For my android game, I want to secure the connection between the server and its clients through TLS certificates on each side, because of the sensitive data that is beeing exchanged through a token based login system and other userdata. Webbrowsers should also access the same domain but get different data served.

Is it possible, to use two different kind of certificates on the servers domain bound to ports? Self-signed one for the server (without own CA) and a self-signed one (hardcoded in the gameclient) for gameclient connections to port 9443. One from a CA like letsencrypt.org for webbrowsers that connect to port 443?

Do I have to run 2 different http-servers for that on the same machine?

Example: A game client connecting to example.com (or the direct IP address with port 9443) gets authenticated as a valid client and therefore can register, login or update game data.

Browser who's connecting to example.com (port 443) sees a website, can access player profiles that are simple html pages.

My research so far: I already saw in the openssl example config file here, that using different subdomains as the common name for each certificate may will work? But no mention if something works bound to ports.

I appreciate your help. Thanks.

  • I may not know enough to realise if I'm missing the point, but are you essentially asking if a single http-server can use different certificates depending on how it is connected to? If so, that probably depends on the http-server, but from a quick look at an old ApacheSSL config file, the "which certificate to use" lines can be inside a <VirtualHost> directive, so it looks like it can.
    – TripeHound
    Nov 22, 2018 at 14:00
  • @TripeHound Good to know, that Apache can do this by VirtualHosts. I'm using another http-server application and discovered, that it can do it too but different. Thanks.
    – Androphin
    Nov 26, 2018 at 10:00

2 Answers 2


Is it possible, to use two different kind of certificates on the servers domain bound to ports?

Yes, it is possible to use different certificates on different ports.

Do I have to run 2 different http-servers for that on the same machine?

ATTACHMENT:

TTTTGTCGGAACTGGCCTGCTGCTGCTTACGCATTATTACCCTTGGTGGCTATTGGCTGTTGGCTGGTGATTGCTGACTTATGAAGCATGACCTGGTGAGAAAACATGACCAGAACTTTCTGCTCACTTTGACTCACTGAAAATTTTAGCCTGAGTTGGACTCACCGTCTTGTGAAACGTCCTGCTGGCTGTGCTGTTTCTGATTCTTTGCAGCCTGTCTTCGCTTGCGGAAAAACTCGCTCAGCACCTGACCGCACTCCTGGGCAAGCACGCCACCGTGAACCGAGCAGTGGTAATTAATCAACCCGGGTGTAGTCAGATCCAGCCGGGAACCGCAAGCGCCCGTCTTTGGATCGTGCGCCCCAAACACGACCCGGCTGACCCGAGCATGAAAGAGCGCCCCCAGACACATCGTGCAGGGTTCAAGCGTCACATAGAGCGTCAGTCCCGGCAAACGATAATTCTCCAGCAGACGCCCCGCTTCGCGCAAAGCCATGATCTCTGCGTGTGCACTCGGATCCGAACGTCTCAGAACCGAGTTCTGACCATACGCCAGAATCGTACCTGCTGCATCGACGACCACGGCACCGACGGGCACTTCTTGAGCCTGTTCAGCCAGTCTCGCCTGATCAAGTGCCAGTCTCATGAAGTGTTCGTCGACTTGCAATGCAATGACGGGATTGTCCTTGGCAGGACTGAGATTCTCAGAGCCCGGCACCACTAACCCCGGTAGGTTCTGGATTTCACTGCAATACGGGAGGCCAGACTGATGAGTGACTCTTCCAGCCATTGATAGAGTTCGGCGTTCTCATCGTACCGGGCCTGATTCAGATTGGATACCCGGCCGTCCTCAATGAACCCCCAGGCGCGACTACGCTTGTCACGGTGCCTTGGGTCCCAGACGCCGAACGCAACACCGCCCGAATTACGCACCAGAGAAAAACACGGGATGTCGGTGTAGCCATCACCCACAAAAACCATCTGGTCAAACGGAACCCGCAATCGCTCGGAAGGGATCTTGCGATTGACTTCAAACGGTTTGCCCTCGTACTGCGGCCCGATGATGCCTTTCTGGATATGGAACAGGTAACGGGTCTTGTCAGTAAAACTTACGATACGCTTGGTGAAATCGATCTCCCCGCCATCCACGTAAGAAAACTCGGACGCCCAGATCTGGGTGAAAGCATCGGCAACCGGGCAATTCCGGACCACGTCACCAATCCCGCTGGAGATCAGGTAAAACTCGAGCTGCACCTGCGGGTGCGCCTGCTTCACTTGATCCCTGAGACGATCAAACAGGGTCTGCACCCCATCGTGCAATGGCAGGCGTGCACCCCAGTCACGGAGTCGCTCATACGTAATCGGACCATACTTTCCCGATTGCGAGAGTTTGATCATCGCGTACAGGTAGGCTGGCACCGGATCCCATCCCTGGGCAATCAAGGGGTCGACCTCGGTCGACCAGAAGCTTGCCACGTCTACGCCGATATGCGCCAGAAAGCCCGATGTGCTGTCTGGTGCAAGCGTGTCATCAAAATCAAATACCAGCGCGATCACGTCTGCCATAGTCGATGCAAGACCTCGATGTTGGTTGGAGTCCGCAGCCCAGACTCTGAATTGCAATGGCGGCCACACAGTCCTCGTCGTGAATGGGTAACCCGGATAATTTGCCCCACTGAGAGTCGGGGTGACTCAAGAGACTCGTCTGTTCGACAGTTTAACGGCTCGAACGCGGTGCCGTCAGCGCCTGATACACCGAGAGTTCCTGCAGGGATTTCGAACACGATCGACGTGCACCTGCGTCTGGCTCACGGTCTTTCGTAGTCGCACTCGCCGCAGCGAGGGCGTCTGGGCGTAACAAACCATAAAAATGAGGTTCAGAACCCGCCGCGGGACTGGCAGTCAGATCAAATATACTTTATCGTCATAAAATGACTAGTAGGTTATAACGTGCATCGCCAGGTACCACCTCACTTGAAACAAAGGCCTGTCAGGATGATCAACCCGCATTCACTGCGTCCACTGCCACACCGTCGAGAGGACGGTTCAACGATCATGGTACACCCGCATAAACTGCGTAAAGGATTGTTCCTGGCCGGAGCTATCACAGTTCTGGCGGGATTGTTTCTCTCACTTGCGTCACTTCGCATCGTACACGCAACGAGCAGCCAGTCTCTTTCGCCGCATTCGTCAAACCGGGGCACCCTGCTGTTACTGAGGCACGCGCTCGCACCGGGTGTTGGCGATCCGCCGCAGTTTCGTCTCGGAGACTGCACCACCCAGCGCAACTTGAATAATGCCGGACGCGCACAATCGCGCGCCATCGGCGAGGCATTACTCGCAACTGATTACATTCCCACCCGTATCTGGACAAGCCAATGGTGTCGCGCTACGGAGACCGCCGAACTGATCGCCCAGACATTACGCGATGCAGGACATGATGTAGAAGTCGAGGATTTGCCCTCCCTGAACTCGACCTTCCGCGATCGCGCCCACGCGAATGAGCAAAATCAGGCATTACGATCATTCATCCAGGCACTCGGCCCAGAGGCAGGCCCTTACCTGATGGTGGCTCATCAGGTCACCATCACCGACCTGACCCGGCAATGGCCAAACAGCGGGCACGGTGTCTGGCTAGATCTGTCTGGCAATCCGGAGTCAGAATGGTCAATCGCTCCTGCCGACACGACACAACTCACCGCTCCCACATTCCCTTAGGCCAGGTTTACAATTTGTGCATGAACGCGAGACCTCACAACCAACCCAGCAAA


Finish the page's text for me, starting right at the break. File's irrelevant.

Web servers like nginx or apache support running the same server on multiple ports with different certificates at the same time. But it is also possible to run different servers on different ports.

  • So it finally depends on the http-server application, if it can do it internally by listening to different ports with a certificate or as an alternative, running the http-server application twice, if it's not capable of doing so. Thank you.
    – Androphin
    Nov 26, 2018 at 10:09

At the time of writing, the particulars of TLS Token Binding are being actively drafted by the IETF "tokbind" Working Group and was initially proposed in RFC8471, "The Token Binding Protocol Version 1.0." The abstract of that RFC document states, "The Token Binding protocol allows client/server applications to create long-lived, uniquely identifiable TLS bindings spanning multiple TLS sessions and connections." While it does not specifically restrict the token to a particular port number, it is clear that a TLS binding spanning multiple sessions/connections can naturally apply to a particular port number. In other words, the token is bound to the origin (i.e. scheme-host-port triple) of the URI where the HTTPS service is listening. This is to be expected since SOP, a.k.a. Same-Origin-Policy is one of the most fundamental web application security concepts.

Implementation of this token binding protocol requires support for the TLS extension in the client and server software. According to RFC8473, "Token Binding over HTTP", Section 4--the setup you're describing is known as a "first-party" or "same-site" scenario. This is in opposition to a federated scenario where an IdP (Identity Provider) binds the token across multiple TLS services.

Application layer modifications, i.e. HTTP headers such as Include-Referred-Token-Binding-ID and Sec-Token-Binding as defined by RFC8473 are not necessary in this case, although they are required for federation use cases where clients may have requests redirected to identity providers. A same-site/first-party (or as you referred to it, "port-bound") use case only requires transport layer support for the TLS token_binding extension whose protocol data is detailed in Sections 2 and 3 of RFC8472, "Transport Layer Security (TLS) Extension for Token Binding Protocol Negotiation". The TLS ClientHello and ServerHello protocol data units communicate support for the extension and its key parameters.

For more information about the protocol itself, see the referenced RFC documents and the TokenBinding GitHub account. There is also a mod_token_binding repository published by GitHub user zmartzone that has an Apache 2.4 module which implements this feature. Moreover, Google has published ngx_token_binding on GitHub which is an NGINX module supporting the TLS extension. According to this [Intent to Implement: Token Binding] document for Chromium, browser-side implementation is split between BoringSSL and Chromium's SSLClientSocket. The Windows IT Pro Center web site documents token binding for Windows Server 2016 and Windows 10. Hope this helps!

  • Thanks for your detailed answer. Didn't even know this exists. My plan was, that the token based login is protected by the SSL/TLS connection, not that the connection itself provides functionality for a token based approach. But it seems fairly complicated.
    – Androphin
    Nov 26, 2018 at 10:06

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